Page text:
Tension Headaches: Causes, Symptoms and Treatment

Tension headaches can be caused by poor posture and muscle imbalances. Airrosti’s Dr. John Cybulski discusses these causes, as well as how traditional healthcare and Airrosti differ in their treatment methods. At Airrosti, we focus on treating tension headaches at their root cause for fast, lasting relief.


Headaches are one of the most common causes of pain in the world that affect people from all walks of life. While light headaches are often just minor nuisances, they can sometimes develop into a severe or chronic condition that will leave you stressed and unable to focus. Knowing what type of headache you’re suffering from is the first step in finding an effective way to ease the pain.

Even though all these conditions affect the head, their causes and symptoms vary slightly and may require different treatment methods. If the head pain you’re suffering from feels like a tight band wrapped around the scalp, creating pain around the entire head and traveling down the neck, you could be suffering from a tension-type headache.

20.11_ Headache Type Chart-01 (1)


Chronic head pain can be debilitating and disruptive forces in our daily lives. From reduced focus and increased sensitivity, to missed work and social events, the harmful effects of chronic headaches can seem inescapable. Sometimes it can be a sign of a more serious condition.

Fortunately, most head pains are benign and treatable, such as the extremely common tension headache. More severe cases of tension headaches, also called stress headaches, are commonly mistaken for sinus headaches or migraines.


eye strain from computer screen

Tension headaches occur when muscles in the scalp, neck, and shoulders contract, tightening and pulling against the skull. There are several common risk factors that could influence the severity and frequency of tension headaches.

Common triggers include:

  • Alcohol consumption
  • Poor posture
  • Smoking
  • Eye strain
  • Dental problems such as jaw clenching
  • Stress and fatigue


Tension headaches typically get divided into two main categories — episodic and chronic. Tension headaches typically last from 30 minutes to a week, while chronic headaches can appear 15 times a month or more and last up to several months.

Other signs of tension-type headaches include:

  • Dull head pain
  • Tight, band-like pressure around the skull
  • Sensitivity in the shoulders, head, and neck
  • Pain is worse in the scalp, temples, and back of the neck
  • Difficulty sleeping
  • Difficulty focusing
  • Irritability
woman headache


There are several conservative methods of treatment you can try at home before consulting with a doctor. If it’s a mild, infrequent pain, you might find relief by rubbing your temples or massaging your scalp. Tension-type headaches typically appear during periods of stress, so stress management can also help reduce their duration and frequency.

Other helpful remedies include taking a hot bath to relax your muscles and destress, or using a hot/cold compress to reduce pain. Unfortunately for chronic or severe pain, these approaches may only fix the pain temporarily.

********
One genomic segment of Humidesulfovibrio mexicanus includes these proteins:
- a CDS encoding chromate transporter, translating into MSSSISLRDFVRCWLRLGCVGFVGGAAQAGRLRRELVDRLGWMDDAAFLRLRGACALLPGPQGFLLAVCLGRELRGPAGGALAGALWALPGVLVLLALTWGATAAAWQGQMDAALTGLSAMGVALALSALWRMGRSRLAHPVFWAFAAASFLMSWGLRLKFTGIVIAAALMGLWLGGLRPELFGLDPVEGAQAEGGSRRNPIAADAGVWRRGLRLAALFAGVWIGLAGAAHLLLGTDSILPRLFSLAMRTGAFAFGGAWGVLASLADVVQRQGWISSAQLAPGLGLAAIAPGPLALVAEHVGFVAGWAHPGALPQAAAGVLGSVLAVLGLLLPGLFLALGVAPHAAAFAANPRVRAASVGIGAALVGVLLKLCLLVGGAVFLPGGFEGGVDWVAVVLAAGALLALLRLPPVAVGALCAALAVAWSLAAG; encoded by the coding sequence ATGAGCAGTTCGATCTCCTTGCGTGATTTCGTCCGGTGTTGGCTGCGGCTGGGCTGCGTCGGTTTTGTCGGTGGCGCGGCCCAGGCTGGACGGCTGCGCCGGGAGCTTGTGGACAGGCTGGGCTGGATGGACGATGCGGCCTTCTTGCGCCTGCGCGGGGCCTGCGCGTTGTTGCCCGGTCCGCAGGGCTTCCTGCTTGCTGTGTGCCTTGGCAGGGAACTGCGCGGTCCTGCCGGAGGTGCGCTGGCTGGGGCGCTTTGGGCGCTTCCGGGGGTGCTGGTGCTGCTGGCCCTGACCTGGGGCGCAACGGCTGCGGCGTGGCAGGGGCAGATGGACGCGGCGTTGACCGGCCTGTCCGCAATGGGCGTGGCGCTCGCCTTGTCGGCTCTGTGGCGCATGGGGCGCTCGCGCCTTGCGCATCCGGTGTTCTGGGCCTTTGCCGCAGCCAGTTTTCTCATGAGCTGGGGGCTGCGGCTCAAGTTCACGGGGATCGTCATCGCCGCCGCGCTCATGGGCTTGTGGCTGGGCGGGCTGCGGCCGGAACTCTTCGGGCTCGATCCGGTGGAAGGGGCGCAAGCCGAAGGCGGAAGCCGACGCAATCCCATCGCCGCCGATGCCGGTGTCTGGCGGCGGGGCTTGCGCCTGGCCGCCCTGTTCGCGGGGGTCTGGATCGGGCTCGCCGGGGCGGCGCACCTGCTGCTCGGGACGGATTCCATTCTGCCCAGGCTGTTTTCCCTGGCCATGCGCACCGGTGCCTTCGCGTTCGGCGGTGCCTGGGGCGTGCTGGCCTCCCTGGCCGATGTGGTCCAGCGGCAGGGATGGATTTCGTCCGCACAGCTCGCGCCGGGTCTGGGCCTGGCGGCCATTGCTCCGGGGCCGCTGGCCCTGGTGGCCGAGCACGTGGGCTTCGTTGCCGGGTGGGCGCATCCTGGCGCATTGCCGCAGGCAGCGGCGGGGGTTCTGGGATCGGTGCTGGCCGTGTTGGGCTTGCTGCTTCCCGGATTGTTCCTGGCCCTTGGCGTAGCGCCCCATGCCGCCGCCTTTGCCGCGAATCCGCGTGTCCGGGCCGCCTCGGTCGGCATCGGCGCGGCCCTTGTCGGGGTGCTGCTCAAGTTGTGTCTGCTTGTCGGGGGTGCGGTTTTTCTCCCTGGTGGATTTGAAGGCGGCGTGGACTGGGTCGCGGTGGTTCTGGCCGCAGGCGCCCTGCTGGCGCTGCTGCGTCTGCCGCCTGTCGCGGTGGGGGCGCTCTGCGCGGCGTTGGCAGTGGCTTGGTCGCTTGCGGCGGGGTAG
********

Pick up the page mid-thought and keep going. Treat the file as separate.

Other familiar treatments include over-the-counter medications, muscle relaxants, and behavior therapies to reduce stress. Your doctor may request a CT scan to rule out any serious conditions. They may also recommend taking supplements like Magnesium and Vitamin B-12 to help combat chemical imbalances that may be contributing to your condition.

mother on couch with headache


Practicing proper posture can help curb the frequency of tension headaches by reducing the amount of stress placed on your neck and shoulder muscles, thus keeping these muscles from pulling on your scalp. Pain from tension headaches can also be reduced with exercises and stretches that target the muscles in the head, neck, and shoulder area.

These exercises are considered supplemental and should not be used to replace your regular physical therapy or workout routine. Some helpful exercises include:


  • Begin either in a standing or seated position
  • Keep your chin parallel to the floor.
  • Pull your chin and head straight back, being careful not to tip the head back.
  • Return to the neutral position.
  • Complete 2 sets of 5 – 10 repetitions.



  • Sit with your back straight.
  • Tilt and turn your head to the opposite side.
  • Nod head forward until a stretch is felt along the side and back of the neck.
  • Apply extra pressure (gently) with your hand to increase the stretch if needed.
  • Hold the stretch for 30 seconds


Unlike treatments that only focus on the symptoms, Airrosti providers aim to treat pain at its source. Our providers will conduct a thorough evaluation to target and address the cause of your pain with hands-on manual therapy, combined with an exercise plan to strengthen your body and reduce pain. Airrosti treatment can effectively resolve most cases in an average of three visits, based on patient-reported outcomes, while reducing recovery time and keeping you active.

If an injury or pain is taking the reins of your life, schedule an appointment with Airrosti, and get back to doing the things you love most, pain free.

Reviewed by Casey Crisp, Doctor of Chiropractic

Disclaimer: Always consult with your doctor before starting any exercise program. If you experience any numbness, tingling or reproduction of your symptoms, please contact your doctor.

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